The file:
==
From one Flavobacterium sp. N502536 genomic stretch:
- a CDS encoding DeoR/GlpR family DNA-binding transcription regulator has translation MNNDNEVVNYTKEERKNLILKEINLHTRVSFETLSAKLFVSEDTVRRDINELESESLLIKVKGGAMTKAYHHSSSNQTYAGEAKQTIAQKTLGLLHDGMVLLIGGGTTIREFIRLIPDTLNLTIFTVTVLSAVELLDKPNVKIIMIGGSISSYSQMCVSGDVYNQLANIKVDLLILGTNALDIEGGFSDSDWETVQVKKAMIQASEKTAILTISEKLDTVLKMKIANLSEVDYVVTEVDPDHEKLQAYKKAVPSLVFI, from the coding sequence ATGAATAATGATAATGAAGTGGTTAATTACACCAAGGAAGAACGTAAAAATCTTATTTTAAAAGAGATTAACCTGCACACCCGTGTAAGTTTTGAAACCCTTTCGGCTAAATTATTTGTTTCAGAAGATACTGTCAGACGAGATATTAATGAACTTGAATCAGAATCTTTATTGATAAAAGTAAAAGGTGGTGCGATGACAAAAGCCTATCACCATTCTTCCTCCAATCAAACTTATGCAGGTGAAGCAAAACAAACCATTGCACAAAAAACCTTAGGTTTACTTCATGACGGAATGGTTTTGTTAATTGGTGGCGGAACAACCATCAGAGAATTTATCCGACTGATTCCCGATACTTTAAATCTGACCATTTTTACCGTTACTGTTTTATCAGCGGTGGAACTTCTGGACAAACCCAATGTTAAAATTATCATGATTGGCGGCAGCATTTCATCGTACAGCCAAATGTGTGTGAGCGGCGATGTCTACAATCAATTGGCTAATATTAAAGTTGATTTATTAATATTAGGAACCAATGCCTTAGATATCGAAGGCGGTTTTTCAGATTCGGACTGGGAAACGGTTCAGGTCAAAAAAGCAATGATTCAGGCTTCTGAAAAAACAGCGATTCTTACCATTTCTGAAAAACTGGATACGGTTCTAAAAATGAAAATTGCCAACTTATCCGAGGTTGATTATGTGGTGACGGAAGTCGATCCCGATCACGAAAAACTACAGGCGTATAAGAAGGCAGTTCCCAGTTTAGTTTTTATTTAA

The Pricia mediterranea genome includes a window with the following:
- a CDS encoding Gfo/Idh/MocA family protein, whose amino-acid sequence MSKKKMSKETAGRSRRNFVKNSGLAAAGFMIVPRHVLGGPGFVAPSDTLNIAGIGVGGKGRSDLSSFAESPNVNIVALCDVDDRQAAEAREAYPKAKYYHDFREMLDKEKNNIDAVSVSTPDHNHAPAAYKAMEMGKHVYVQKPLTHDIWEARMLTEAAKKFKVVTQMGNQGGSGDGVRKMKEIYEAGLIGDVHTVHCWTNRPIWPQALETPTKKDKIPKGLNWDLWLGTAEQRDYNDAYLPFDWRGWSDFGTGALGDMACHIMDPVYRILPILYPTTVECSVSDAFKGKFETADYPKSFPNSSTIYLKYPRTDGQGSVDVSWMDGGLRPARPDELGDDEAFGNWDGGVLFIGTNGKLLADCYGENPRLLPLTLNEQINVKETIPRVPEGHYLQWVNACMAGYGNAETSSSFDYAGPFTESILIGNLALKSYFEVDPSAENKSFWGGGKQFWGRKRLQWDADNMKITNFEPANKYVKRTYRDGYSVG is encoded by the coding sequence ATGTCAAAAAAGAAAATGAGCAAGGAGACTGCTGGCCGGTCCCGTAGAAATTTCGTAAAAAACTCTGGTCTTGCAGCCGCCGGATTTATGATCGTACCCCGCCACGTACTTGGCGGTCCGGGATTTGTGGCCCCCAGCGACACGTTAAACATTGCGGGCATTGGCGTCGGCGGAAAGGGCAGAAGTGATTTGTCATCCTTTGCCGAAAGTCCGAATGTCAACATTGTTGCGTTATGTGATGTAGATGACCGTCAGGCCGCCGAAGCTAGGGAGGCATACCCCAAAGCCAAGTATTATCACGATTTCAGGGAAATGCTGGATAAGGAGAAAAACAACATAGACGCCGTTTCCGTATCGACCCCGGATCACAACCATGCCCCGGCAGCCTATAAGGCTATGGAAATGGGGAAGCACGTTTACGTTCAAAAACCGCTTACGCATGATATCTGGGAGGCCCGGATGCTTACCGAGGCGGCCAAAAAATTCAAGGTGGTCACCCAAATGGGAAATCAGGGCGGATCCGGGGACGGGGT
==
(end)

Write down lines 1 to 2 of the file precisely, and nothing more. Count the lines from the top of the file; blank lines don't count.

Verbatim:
From one Flavobacterium sp. N502536 genomic stretch:
- a CDS encoding DeoR/GlpR family DNA-binding transcription regulator has translation MNNDNEVVNYTKEERKNLILKEINLHTRVSFETLSAKLFVSEDTVRRDINELESESLLIKVKGGAMTKAYHHSSSNQTYAGEAKQTIAQKTLGLLHDGMVLLIGGGTTIREFIRLIPDTLNLTIFTVTVLSAVELLDKPNVKIIMIGGSISSYSQMCVSGDVYNQLANIKVDLLILGTNALDIEGGFSDSDWETVQVKKAMIQASEKTAILTISEKLDTVLKMKIANLSEVDYVVTEVDPDHEKLQAYKKAVPSLVFI, from the coding sequence ATGAATAATGATAATGAAGTGGTTAATTACACCAAGGAAGAACGTAAAAATCTTATTTTAAAAGAGATTAACCTGCACACCCGTGTAAGTTTTGAAACCCTTTCGGCTAAATTATTTGTTTCAGAAGATACTGTCAGACGAGATATTAATGAACTTGAATCAGAATCTTTATTGATAAAAGTAAAAGGTGGTGCGATGACAAAAGCCTATCACCATTCTTCCTCCAATCAAACTTATGCAGGTGAAGCAAAACAAACCATTGCACAAAAAACCTTAGGTTTACTTCATGACGGAATGGTTTTGTTAATTGGTGGCGGAACAACCATCAGAGAATTTATCCGACTGATTCCCGATACTTTAAATCTGACCATTTTTACCGTTACTGTTTTATCAGCGGTGGAACTTCTGGACAAACCCAATGTTAAAATTATCATGATTGGCGGCAGCATTTCATCGTACAGCCAAATGTGTGTGAGCGGCGATGTCTACAATCAATTGGCTAATATTAAAGTTGATTTATTAATATTAGGAACCAATGCCTTAGATATCGAAGGCGGTTTTTCAGATTCGGACTGGGAAACGGTTCAGGTCAAAAAAGCAATGATTCAGGCTTCTGAAAAAACAGCGATTCTTACCATTTCTGAAAAACTGGATACGGTTCTAAAAATGAAAATTGCCAACTTATCCGAGGTTGATTATGTGGTGACGGAAGTCGATCCCGATCACGAAAAACTACAGGCGTATAAGAAGGCAGTTCCCAGTTTAGTTTTTATTTAA